“To be patient and awake / There are things to learn here, Kate”, sings Kate Stables on Moonshine Freeze’s opening track. ‘Bullet Proof’ opens the fourth album from indie folk outfit This is the Kit, as Stables’ rich vocals glide over a charming picked guitar melody. The Paris-based musician seems to be giving herself a pep talk as she sings this luscious tune to herself. “Prove to me you can feel anything”, she later says. Listeners of Moonshine Freeze will, over the course of the record’s 42 minutes, be enchanted by the delight, irksome horror, and mischievousness of Stables’ music. Whether Stables allows herself to feel these things is a different thing entirely.
This often odd and disjointed feel – both in lyrical content and in the variety of instruments that feature – is beguiling. “Everything we broke today / Needing breaking anyway”, Stables quips, summing up the record’s ability to break down its songs into their components at just the right moment, before the pace picks up once again.
These arrangements could very easily sound clumsy, almost fussy. But they are pulled off with an ease which resounds in simple aural delight. Counter melodies on the flute, violin and viola glisten just beneath the surface on every other track – not enough for it to become commonplace, but enough to exist in consistency. ‘Two Pence Piece’ sways with a haunting saxophone line which flirts with transforming the song into a full jazz number. Next will come the haunting ballad of ‘Show Me So’. Each song flits between mood and countenance just enough to show off the inquisitive nature of Stables’ songwriting, but without diluting any overall sentiment.
As ‘Hotter Colder’ proves – it will stop at a halt just as it nears three minutes, before blasting back to life with another saxophone solo, bustling percussion and a gorgeously incessant “do do doo” riff – this record is the sound of a lot of musicians having fun together.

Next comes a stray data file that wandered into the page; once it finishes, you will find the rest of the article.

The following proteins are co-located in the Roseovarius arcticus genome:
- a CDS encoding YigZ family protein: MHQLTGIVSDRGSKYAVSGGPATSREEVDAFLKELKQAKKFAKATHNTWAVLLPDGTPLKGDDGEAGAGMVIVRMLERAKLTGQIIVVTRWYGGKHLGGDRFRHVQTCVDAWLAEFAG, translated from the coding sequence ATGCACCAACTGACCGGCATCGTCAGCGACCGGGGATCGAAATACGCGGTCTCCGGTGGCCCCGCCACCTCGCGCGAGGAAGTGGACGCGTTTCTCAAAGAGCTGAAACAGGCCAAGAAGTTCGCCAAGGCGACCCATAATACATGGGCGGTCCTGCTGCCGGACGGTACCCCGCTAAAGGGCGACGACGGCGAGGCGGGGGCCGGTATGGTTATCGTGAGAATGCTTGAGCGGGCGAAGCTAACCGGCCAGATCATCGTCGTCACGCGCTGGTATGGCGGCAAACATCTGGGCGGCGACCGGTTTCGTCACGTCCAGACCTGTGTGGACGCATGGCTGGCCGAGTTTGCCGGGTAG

These musicians are Stables and her four-piece band, Rozi Plain, Jamie Whitby-Coles, Neil Smith and Jesse D Vernon, along with The National’s Aaron Dessner, who joins proceedings on six of the 11 tracks, after working with Stables on the previous This is the Kit record, Bashed Out. Half of the fun of the array of wind, string and percussion instruments used on Moonshine Freeze is this feeling of unadulterated playfulness. While such an assortment of instruments requires a band full of equipped musicians, these professionals make it sound like free and inquisitive experimentation.
The name Moonshine Freeze, comes from a clapping song taught to Stables and her daughter by a friend. This interest in child’s play and story-telling has evolved into an interest in the folkloric, but here it is mixed with both the innocence of childhood and the eeriness of oracles. On ‘All Written Out in Numbers’, Stables sings “Probability wise, one of has to die / By my reckoning, that’ll work out fine”, at once eery and delightfully resolute. Even ‘Two Pence Piece’ describes the taste of blood in Stables’ mouth, rather than the counting of any monetary value.
These songs sound straightforward because they are easy to devour, with melodies always at the forefront of the arrangements. The startling factor here – one all too often overlooked or taken for granted in ‘indie’ music more generally – is Stables’ voice. Its warmth is remarkable. Stables’ control and technical capacity sound effortless, yet she takes desperate care in the words she sings.
Where she had to address herself at the beginning of the record, midway through, Stables becomes very sure of what she’s doing. On ‘Riddled with Ticks’ she sings “I know what is truth” over and over and again. The repeated melody becomes “I will fight you” and then “We will fight you”, as the sensibility and strength of this music becomes even more resounding, without a need for an increase in volume or tempo. After three previous albums, Moonshine Freeze is finally the sound of a storyteller of a musician finding her niche. And it is a joy to behold.
9Ellen Peirson-Hagger's Score